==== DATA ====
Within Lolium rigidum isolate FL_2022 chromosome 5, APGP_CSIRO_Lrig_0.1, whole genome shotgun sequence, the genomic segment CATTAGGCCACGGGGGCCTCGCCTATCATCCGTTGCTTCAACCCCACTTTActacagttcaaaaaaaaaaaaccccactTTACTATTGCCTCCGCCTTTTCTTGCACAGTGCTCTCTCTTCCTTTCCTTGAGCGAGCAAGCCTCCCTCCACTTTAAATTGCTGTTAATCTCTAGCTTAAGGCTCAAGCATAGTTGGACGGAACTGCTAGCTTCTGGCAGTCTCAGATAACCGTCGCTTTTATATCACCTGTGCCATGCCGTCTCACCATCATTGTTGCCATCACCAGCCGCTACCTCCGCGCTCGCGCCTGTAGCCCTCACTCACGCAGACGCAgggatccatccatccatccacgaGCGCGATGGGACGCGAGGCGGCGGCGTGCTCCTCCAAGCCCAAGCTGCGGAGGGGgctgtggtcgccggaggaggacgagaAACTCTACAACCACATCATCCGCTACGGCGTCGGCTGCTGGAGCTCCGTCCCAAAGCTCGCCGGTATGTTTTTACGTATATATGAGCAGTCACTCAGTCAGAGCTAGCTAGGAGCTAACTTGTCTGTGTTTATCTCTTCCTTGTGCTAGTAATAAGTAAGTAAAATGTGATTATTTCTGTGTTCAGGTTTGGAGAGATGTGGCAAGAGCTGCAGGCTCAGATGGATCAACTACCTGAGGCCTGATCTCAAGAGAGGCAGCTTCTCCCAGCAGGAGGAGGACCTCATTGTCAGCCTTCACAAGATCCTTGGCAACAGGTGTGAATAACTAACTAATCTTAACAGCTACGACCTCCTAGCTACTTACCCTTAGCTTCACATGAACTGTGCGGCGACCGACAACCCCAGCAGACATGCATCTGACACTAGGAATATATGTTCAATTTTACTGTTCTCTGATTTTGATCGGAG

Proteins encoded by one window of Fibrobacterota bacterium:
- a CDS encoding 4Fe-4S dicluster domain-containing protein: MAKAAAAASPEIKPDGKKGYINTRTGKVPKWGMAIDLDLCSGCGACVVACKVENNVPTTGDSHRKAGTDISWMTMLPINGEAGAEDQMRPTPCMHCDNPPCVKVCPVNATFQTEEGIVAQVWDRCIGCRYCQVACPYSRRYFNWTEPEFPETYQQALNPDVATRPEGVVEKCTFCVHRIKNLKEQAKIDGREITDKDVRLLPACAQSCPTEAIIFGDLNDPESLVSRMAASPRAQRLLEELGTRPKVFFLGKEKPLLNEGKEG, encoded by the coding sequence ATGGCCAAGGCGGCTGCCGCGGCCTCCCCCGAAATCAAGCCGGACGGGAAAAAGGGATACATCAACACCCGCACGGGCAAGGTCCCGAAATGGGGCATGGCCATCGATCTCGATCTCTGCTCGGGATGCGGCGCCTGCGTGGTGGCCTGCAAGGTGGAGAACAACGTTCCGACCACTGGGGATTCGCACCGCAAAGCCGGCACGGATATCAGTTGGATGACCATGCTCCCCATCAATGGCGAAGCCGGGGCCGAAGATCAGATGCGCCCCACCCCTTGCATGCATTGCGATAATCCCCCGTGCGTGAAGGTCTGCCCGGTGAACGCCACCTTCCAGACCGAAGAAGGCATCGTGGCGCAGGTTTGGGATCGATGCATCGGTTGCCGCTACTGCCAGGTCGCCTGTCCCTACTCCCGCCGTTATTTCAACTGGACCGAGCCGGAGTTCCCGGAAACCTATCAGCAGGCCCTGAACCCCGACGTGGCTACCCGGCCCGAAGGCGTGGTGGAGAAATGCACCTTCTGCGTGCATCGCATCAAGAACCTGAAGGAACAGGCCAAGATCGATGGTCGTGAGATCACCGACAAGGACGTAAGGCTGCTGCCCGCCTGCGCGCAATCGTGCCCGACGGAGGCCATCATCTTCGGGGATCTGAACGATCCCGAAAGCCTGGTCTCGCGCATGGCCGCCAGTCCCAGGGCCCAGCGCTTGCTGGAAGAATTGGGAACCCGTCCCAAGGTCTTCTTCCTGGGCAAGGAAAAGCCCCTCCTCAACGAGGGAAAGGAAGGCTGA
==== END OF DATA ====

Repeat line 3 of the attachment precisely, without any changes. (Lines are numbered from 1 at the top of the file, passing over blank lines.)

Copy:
- a CDS encoding 4Fe-4S dicluster domain-containing protein: MAKAAAAASPEIKPDGKKGYINTRTGKVPKWGMAIDLDLCSGCGACVVACKVENNVPTTGDSHRKAGTDISWMTMLPINGEAGAEDQMRPTPCMHCDNPPCVKVCPVNATFQTEEGIVAQVWDRCIGCRYCQVACPYSRRYFNWTEPEFPETYQQALNPDVATRPEGVVEKCTFCVHRIKNLKEQAKIDGREITDKDVRLLPACAQSCPTEAIIFGDLNDPESLVSRMAASPRAQRLLEELGTRPKVFFLGKEKPLLNEGKEG, encoded by the coding sequence ATGGCCAAGGCGGCTGCCGCGGCCTCCCCCGAAATCAAGCCGGACGGGAAAAAGGGATACATCAACACCCGCACGGGCAAGGTCCCGAAATGGGGCATGGCCATCGATCTCGATCTCTGCTCGGGATGCGGCGCCTGCGTGGTGGCCTGCAAGGTGGAGAACAACGTTCCGACCACTGGGGATTCGCACCGCAAAGCCGGCACGGATATCAGTTGGATGACCATGCTCCCCATCAATGGCGAAGCCGGGGCCGAAGATCAGATGCGCCCCACCCCTTGCATGCATTGCGATAATCCCCCGTGCGTGAAGGTCTGCCCGGTGAACGCCACCTTCCAGACCGAAGAAGGCATCGTGGCGCAGGTTTGGGATCGATGCATCGGTTGCCGCTACTGCCAGGTCGCCTGTCCCTACTCCCGCCGTTATTTCAACTGGACCGAGCCGGAGTTCCCGGAAACCTATCAGCAGGCCCTGAACCCCGACGTGGCTACCCGGCCCGAAGGCGTGGTGGAGAAATGCACCTTCTGCGTGCATCGCATCAAGAACCTGAAGGAACAGGCCAAGATCGATGGTCGTGAGATCACCGACAAGGACGTAAGGCTGCTGCCCGCCTGCGCGCAATCGTGCCCGACGGAGGCCATCATCTTCGGGGATCTGAACGATCCCGAAAGCCTGGTCTCGCGCATGGCCGCCAGTCCCAGGGCCCAGCGCTTGCTGGAAGAATTGGGAACCCGTCCCAAGGTCTTCTTCCTGGGCAAGGAAAAGCCCCTCCTCAACGAGGGAAAGGAAGGCTGA